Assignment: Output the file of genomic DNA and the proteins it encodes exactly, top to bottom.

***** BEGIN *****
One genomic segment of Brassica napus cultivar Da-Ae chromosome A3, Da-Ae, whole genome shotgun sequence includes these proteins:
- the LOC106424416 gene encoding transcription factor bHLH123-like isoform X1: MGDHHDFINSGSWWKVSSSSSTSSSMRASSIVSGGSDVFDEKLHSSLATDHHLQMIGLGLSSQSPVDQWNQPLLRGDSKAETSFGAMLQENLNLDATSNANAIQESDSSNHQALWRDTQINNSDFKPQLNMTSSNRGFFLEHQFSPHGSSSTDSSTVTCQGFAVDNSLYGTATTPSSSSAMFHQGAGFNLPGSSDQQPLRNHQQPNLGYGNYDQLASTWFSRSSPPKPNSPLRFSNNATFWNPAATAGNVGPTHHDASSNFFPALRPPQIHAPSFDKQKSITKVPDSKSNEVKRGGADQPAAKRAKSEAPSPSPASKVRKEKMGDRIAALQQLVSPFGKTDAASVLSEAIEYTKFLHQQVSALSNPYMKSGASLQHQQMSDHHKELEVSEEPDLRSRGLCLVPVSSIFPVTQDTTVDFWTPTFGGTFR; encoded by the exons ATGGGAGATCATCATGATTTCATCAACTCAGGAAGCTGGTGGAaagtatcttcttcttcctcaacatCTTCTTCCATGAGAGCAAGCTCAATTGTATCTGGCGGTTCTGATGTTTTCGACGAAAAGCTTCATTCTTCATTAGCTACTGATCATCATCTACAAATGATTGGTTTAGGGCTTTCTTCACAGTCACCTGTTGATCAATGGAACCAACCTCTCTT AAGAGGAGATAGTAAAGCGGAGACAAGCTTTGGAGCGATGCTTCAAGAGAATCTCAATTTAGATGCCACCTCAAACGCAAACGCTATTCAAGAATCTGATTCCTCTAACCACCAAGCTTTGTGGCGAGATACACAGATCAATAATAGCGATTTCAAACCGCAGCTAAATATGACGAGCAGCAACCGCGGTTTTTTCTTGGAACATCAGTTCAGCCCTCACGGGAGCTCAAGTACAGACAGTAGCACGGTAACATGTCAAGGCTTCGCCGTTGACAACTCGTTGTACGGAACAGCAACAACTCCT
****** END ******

One genomic segment of Brassica napus cultivar Da-Ae chromosome A3, Da-Ae, whole genome shotgun sequence includes these proteins:
- the LOC106424416 gene encoding transcription factor bHLH123-like isoform X1: MGDHHDFINSGSWWKVSSSSSTSSSMRASSIVSGGSDVFDEKLHSSLATDHHLQMIGLGLSSQSPVDQWNQPLLRGDSKAETSFGAMLQENLNLDATSNANAIQESDSSNHQALWRDTQINNSDFKPQLNMTSSNRGFFLEHQFSPHGSSSTDSSTVTCQGFAVDNSLYGTATTPSSSSAMFHQGAGFNLPGSSDQQPLRNHQQPNLGYGNYDQLASTWFSRSSPPKPNSPLRFSNNATFWNPAATAGNVGPTHHDASSNFFPALRPPQIHAPSFDKQKSITKVPDSKSNEVKRGGADQPAAKRAKSEAPSPSPASKVRKEKMGDRIAALQQLVSPFGKTDAASVLSEAIEYTKFLHQQVSALSNPYMKSGASLQHQQMSDHHKELEVSEEPDLRSRGLCLVPVSSIFPVTQDTTVDFWTPTFGGTFR; encoded by the exons ATGGGAGATCATCATGATTTCATCAACTCAGGAAGCTGGTGGAaagtatcttcttcttcctcaacatCTTCTTCCATGAGAGCAAGCTCAATTGTATCTGGCGGTTCTGATGTTTTCGACGAAAAGCTTCATTCTTCATTAGCTACTGATCATCATCTACAAATGATTGGTTTAGGGCTTTCTTCACAGTCACCTGTTGATCAATGGAACCAACCTCTCTT AAGAGGAGATAGTAAAGCGGAGACAAGCTTTGGAGCGATGCTTCAAGAGAATCTCAATTTAGATGCCACCTCAAACGCAAACGCTATTCAAGAATCTGATTCCTCTAACCACCAAGCTTTGTGGCGAGATACACAGATCAATAATAGCGATTTCAAACCGCAGCTAAATATGACGAGCAGCAACCGCGGTTTTTTCTTGGAACATCAGTTCAGCCCTCACGGGAGCTCAAGTACAGACAGTAGCACGGTAACATGTCAAGGCTTCGCCGTTGACAACTCGTTGTACGGAACAGCAACAACTCCT